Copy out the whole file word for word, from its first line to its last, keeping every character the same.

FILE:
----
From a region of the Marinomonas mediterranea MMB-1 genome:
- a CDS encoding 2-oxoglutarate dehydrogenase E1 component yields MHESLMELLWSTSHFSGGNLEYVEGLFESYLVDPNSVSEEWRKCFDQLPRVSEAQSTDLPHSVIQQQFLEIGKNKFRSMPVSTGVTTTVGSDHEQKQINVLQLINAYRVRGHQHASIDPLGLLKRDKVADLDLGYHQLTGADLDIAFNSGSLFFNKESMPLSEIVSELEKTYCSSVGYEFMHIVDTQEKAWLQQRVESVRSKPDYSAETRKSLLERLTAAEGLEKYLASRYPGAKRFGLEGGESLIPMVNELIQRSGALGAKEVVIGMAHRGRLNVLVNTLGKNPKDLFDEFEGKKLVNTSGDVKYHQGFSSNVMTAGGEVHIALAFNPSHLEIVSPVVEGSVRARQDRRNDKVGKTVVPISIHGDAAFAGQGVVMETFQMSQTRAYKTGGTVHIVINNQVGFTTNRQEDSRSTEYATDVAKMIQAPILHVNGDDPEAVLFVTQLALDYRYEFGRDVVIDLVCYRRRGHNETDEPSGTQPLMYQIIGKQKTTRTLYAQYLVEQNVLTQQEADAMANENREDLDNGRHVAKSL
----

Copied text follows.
From a region of the Marinomonas mediterranea MMB-1 genome:
- a CDS encoding 2-oxoglutarate dehydrogenase E1 component yields MHESLMELLWSTSHFSGGNLEYVEGLFESYLVDPNSVSEEWRKCFDQLPRVSEAQSTDLPHSVIQQQFLEIGKNKFRSMPVSTGVTTTVGSDHEQKQINVLQLINAYRVRGHQHASIDPLGLLKRDKVADLDLGYHQLTGADLDIAFNSGSLFFNKESMPLSEIVSELEKTYCSSVGYEFMHIVDTQEKAWLQQRVESVRSKPDYSAETRKSLLERLTAAEGLEKYLASRYPGAKRFGLEGGESLIPMVNELIQRSGALGAKEVVIGMAHRGRLNVLVNTLGKNPKDLFDEFEGKKLVNTSGDVKYHQGFSSNVMTAGGEVHIALAFNPSHLEIVSPVVEGSVRARQDRRNDKVGKTVVPISIHGDAAFAGQGVVMETFQMSQTRAYKTGGTVHIVINNQVGFTTNRQEDSRSTEYATDVAKMIQAPILHVNGDDPEAVLFVTQLALDYRYEFGRDVVIDLVCYRRRGHNETDEPSGTQPLMYQIIGKQKTTRTLYAQYLVEQNVLTQQEADAMANENREDLDNGRHVAKSL